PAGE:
Having more traffic and revenue from the website is, we can say, the ultimate goal of each eCommerce store owner.
Imagine when someone performs a search for a specific product and your website appears in search results.
Especially today when the competition is increasing as a consequence of the pandemic.
That makes standing out from competitors harder.
But, you shouldn’t lose hope. Instead, follow our list of eCommerce SEO tips that you can apply to your website no matter how old it is.
And, of course, get more traffic from Google and increase your revenue.
List of eCommerce SEO tips
- Do keyword research
- Optimize your homepage
- Optimize your tags
- Check for duplicate content issues
- Optimize your category pages
- Optimize your images
- Write SEO-friendly URLs
- Speed up your website
- Utilize CDN
- Use responsive design
- Use HTTPS protocol on your website
- Keep track of out-of-stock products
- Use schema markup
- Check robots.txt
- Check sitemap.xml
- Consider building backlinks
Do keyword research
First things first – keyword research. Every SEO strategy always includes keyword research as a primary task.
Yes, it may be boring sometimes. But, without clear keyword research, you can get stuck and get little to no traffic.
There is, however, good news.
According to Google, each year, there are from 16 to 20% of new searches in their database.
This means more opportunities for website owners to rank higher and get more traffic.
Now, for eCommerce stores, it is crucial to optimize product pages as they lead to conversions and revenue.
The key to success here is to aim for long-tail keywords with low competition.
Also, you need to pay attention to the type of product and trends.
For example, search volume for “men’s coats” will have higher search volume and competition during the winter season compared to summer days.
How to do keyword research?
We can say there is no universal way to perform keyword research.
Hence, here are a few steps that will help you through this journey.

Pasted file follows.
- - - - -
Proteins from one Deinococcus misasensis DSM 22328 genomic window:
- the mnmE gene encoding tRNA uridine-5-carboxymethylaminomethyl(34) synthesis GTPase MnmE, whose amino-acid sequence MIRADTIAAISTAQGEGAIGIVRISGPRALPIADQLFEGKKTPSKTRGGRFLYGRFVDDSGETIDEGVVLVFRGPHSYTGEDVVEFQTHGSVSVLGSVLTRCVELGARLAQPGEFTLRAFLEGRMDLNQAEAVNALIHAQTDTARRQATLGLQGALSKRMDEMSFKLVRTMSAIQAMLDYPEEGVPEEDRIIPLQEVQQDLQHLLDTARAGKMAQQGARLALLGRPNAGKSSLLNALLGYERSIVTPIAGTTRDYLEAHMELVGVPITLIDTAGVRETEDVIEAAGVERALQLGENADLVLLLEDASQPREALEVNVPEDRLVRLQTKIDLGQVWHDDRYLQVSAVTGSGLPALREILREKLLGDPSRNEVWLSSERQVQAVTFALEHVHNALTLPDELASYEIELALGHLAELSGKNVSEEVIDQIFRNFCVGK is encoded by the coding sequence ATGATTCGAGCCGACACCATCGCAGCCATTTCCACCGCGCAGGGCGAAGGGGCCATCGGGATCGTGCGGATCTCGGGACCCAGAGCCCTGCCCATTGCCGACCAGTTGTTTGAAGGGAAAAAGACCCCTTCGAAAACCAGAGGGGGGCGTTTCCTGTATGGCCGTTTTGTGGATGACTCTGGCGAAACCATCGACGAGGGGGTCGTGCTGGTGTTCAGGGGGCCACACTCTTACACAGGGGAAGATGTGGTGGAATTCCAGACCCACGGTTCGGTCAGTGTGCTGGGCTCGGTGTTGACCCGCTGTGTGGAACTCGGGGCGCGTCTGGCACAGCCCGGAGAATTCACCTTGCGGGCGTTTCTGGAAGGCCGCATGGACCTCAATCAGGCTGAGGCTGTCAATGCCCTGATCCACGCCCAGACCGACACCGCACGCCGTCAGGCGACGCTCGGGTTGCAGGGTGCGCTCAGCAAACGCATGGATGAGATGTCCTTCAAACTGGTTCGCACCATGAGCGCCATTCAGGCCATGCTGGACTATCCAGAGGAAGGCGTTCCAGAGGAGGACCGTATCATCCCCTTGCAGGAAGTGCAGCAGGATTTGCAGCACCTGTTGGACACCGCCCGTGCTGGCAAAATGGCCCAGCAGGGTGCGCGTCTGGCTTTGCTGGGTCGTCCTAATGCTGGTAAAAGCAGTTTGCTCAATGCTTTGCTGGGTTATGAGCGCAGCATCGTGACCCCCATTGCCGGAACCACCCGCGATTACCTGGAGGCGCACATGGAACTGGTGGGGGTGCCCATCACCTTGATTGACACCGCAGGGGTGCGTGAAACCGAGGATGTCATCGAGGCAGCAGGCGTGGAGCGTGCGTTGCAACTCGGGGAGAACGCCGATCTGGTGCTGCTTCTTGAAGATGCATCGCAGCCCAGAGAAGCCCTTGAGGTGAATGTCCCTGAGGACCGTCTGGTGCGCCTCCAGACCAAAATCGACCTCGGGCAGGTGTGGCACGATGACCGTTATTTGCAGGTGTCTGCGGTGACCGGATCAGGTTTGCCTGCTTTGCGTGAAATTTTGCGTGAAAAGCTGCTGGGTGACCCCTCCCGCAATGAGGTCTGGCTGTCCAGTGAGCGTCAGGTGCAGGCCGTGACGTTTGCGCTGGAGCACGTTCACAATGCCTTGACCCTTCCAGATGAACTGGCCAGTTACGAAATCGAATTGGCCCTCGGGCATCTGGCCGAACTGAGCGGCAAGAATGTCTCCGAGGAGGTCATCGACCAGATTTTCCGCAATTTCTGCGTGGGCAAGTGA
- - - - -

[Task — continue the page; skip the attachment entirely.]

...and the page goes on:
Step 1: Research your competition.
There is no point in working on SEO improvements unless you know who you are competing with. And many times, using only simple one or two-word terms may seem like a good idea but think about how many people are already ranking for them.
Find your competitors, and analyze their websites and keywords so you can get an overall idea of what your website should look like and where your opportunity to stand better lies.
Step 2: Find basic terms as seeds for further research.
The basic terms we mentioned are a good starting point for further research. Use them to generate more and more ideas.
Find as many terms as you can but don’t forget to aim for long-tail keywords.
There are lots of online tools that can help you in your research phase. Here are some of them:
- Ahrefs (Paid),
- Semrush (Paid),
- Ubersuggest (Free),
- Semscoop (Free & Paid),
- Keywords Everywhere extension,
- Google autosuggest,
- Google-related searches,
- Google People also ask, etc.
Step 3: Analyze keywords
To this step, you have already created a long list of keywords.
Now you need to know which keywords to use.
For this, you need data such as:
- Search Volume,
- Keyword Difficulty,
- CPC value,
- Traffic value.
According to these parameters, you can determine which keywords you are going to use.
Aim for those that have low keyword difficulty and solid search volume.
Now, you are ready to optimize your website using the information from your document.
Additionally, you can use Quora, Reddit, and similar forums to research the pain points of your audience, the way they talk, what they don’t like, etc.
Optimize your homepage
Yes, the homepage is the most important page on the website as it bears the most authority.
Also, it represents the visual identity of your brand.
As the users’ attention span is getting shorter, the first thing is to make your homepage attractive and attention-grabbing.
The second thing to consider is making the navigation as simple as possible. When people visit the website, they are looking for something and they want to find it as quickly as possible.
Having confusing navigation along with broken links leads to a bad user experience making them in most cases leave the website and look further. This leads to an increased bounce rate and decreased revenue.
As eCommerce websites tend to have lots of links inside the main menu, the recommendation is to double-check it every time you make even a minor change to make sure everything works as it should.
Also, don’t forget about your product and category pages, too.
Most owners put too much focus on the homepage and forget about products and categories, which, in essence, are the ones to bring revenue.
Optimize your tags
Using tags on your website helps both search engines and visitors to better understand your content and find things they are looking for.